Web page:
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Bob de Moor: The "Barelli" books

#1 · Posted: 26 May 2004 21:31
I've just ordered a second-hand copy of a book containing five of the adventures of Bob de Moor's character Barelli.

I know very little of this series, other than that Barelli is an actor who winds up in adventures, and that Bob illustrated them in a ligne claire style very close in appearance to that used by Hergé.

Has anyone read any of the books, or have an opinion of them?


Update: Posted: 8 Jun 2004 01:53:48
I have now got the book, and I have to say that after a cursory browse through it, it's a real curiosity...

For a start, the art style changes throughout the adventures, and in a way which suggests it is due to more experimentation than a straightforward improvement of technique seen in Tintin, so it isn't as uniform a body of work, visually.

I have seen an unused page of inks for Barelli (in Bernard Tordeur's biography of de Moor), which was done in an extremely realistic style, more akin to Alix if memory serves, so it is interesting to see he flexed his artistic muscles in the published stuff too (although it always remains, for want of a better term, "cartoony").

Anyway, it was interesting to see that it wasn't a slavish Hergé pastiche all the way, but another artist in his own right.

Secondly, he has a problem with being very wordy - leading to speech balloons dominating many of the pages, and some hilariously frantic lettering, getting smaller and smaller as he runs out of space - although that may have been a by-product of the books being written in Flemish, and re-lettered for French?

The story-telling isn't as compelling as Hergé; he sets out a hook right at the start, making Barelli a great actor and a master of disguise, and then uses that aspect very little, or at least takes the character off into situations where that is completely irrelevant.

Anyway, I'll continue reading them, and see how it goes.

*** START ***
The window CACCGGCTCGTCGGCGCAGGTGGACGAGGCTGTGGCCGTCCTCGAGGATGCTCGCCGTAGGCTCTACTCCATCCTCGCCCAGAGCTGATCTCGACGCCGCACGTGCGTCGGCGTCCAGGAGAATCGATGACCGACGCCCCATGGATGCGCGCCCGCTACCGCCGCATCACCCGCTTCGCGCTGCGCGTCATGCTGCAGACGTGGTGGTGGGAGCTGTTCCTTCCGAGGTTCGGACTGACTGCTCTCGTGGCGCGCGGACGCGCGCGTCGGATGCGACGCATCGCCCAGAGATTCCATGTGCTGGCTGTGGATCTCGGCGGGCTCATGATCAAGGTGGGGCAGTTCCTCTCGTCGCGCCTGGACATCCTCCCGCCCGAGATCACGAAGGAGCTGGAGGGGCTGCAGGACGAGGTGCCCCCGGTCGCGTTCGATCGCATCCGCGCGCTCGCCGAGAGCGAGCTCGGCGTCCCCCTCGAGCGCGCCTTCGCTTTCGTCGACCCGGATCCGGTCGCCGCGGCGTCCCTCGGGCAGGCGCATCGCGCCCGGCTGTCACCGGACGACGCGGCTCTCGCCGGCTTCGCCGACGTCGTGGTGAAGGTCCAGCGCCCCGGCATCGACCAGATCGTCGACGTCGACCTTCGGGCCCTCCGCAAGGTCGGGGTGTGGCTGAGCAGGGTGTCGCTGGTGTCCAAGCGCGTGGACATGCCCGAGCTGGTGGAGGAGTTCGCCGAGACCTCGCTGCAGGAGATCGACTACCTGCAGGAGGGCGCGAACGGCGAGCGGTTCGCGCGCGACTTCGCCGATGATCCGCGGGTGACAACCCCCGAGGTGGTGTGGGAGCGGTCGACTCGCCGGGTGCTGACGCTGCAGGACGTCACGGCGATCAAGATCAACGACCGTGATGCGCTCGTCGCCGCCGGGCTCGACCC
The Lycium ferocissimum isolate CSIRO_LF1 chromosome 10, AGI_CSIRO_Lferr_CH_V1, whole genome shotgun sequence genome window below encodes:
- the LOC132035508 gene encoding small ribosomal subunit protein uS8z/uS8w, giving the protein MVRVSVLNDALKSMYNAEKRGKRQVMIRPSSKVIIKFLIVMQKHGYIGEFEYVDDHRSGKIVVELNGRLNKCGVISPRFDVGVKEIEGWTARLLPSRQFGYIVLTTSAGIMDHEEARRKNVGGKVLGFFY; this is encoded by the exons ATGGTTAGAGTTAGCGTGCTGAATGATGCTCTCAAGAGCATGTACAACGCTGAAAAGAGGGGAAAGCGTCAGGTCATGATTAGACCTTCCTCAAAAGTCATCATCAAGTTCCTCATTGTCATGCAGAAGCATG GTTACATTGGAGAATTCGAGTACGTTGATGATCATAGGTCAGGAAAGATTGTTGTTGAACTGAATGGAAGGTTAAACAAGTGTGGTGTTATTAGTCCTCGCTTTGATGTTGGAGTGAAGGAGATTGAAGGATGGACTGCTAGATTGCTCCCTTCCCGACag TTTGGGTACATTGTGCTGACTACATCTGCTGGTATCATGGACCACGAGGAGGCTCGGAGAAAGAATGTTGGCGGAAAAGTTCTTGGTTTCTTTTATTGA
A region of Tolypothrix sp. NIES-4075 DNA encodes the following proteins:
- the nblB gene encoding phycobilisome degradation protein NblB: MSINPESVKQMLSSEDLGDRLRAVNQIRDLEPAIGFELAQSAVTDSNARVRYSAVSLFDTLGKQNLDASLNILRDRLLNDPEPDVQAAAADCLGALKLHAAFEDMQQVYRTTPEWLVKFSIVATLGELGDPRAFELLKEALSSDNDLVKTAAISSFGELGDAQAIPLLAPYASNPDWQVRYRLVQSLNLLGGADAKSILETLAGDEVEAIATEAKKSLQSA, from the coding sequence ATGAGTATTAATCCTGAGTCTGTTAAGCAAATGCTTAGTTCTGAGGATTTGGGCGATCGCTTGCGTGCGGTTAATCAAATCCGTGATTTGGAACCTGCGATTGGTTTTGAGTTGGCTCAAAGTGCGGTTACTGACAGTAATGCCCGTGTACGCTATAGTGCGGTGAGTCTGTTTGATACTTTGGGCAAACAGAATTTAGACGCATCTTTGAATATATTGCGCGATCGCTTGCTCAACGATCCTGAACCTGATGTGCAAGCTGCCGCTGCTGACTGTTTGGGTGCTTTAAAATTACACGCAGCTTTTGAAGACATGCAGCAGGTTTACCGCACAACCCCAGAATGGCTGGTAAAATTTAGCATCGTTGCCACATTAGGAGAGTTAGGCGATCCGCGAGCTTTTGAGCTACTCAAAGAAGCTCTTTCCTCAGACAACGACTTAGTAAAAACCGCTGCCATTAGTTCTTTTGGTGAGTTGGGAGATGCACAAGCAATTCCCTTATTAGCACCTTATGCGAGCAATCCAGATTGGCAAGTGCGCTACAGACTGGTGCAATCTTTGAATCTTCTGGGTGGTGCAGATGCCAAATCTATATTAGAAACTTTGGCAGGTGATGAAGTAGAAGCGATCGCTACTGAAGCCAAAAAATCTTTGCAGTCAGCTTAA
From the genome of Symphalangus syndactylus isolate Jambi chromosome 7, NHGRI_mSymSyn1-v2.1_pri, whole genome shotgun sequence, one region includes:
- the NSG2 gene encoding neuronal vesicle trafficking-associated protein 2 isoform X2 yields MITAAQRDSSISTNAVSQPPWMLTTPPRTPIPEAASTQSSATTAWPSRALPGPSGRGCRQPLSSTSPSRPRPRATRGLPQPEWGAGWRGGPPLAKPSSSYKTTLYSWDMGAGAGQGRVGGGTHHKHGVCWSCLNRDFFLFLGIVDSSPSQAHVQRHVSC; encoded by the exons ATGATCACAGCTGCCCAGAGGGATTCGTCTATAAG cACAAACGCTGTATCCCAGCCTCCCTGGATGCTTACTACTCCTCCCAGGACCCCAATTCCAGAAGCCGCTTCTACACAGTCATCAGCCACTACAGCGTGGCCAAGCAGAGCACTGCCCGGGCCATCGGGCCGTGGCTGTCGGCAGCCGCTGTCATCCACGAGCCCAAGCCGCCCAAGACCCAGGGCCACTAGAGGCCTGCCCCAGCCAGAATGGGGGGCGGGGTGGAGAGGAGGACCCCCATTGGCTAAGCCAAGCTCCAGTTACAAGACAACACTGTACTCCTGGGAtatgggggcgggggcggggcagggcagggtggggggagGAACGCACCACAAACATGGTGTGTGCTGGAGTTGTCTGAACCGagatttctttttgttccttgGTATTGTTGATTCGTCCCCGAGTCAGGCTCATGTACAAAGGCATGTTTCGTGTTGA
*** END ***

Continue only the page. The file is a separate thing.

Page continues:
#2 · Posted: 13 Apr 2006 21:46
There is a Barelli/ Hergé cross-over by Bob de Moor. I've recently translated it for myself.
It starts with Barelli in his dressing-room, about to go on to perform; but he gets lost back-stage, and tries a door, only to find himself in Mr Baxter's office at the Space Centre, from the Tintin Moon books!
To make matters worse, the reader sees this as a black-and-white line drawing on a sheet of paper; the now-a-drawing Barelli then sees to his horror a hand with an eraser coming towards him, threatening to rub him out...
...then Hergé is depicted sitting in his office in the "real world", about to rub Barelli out, and Barelli recognizes him, and Hergé recognises him, and asks how he got into his drawing?
Then Hergé draws himself into the story, so that they can meet.
Barelli invites him to go to see his new show, but Hergé insists he must be getting back.
Barelli consoles him by telling Herge that Bob de Moor can finish the work.
#3 · Posted: 15 Jan 2014 15:31
I am great Tintin fan and love anything that looks like Tintin, so I found this Bob de Moor's comic Barelli. Can you tell me more about it, is it avalible in English not just French?

And are there any othere comics that look so much like Tintin, apart from Blake & Mortimer, they're great, but I already know of them.

Thanks for help.

Moderator Note: Please keep your questions limited to one point at a time, otherwise it becomes very confusing.
You should also do a search before starting a new thread - there is an entire section of the forums devoted to comics influenced by Hergé, as well as one for other comic recommendations, so there is little need to repeat that here.

Likewise, there was already this tread about Barelli, so queries and issues of a general nature about the books should be placed here.

Thanks for your cooperation!
The Tintinologist Team
#4 · Posted: 15 Jan 2014 21:14
If you want other comics drawn in the same ligne claire style pioneered by Hergé, then there is his own "Jo, Zette and Jocko" series. Three books of their adventures are available on Amazon.

There is also Willy Vandersteen's "Spike and Suzy", though as far as I know the only English-language books are those drawn by his successor Paul Geerts. These books can be obtained via Amazon as well.
#5 · Posted: 16 Jan 2014 11:25
I'll check those as well, but what about Mr. Barelli?
Are those book translated to English?
#6 · Posted: 16 Jan 2014 11:44
Are those book translated to English?

No, not the regular series, as far as I know.
However, there is a one-off curiosity, which isn't part of the regular run of books, which did come out in English.
It was called Barelli in Bubbly Brussels (1990) (Bruxelles bouillonne in the original French), published by "The Community Secretary of Public Health and Brussels Affairs", which makes it sound like it is going to feature water purification and sanitation systems, and give you information on how to brush your teeth effectively, but instead it's a book put together as a sort of tourist travelogue of the city, in which our hero takes off on a fairly silly chase through the city, which just happens to allow for depictions of land-marks through the city, with a bit of exposition about them.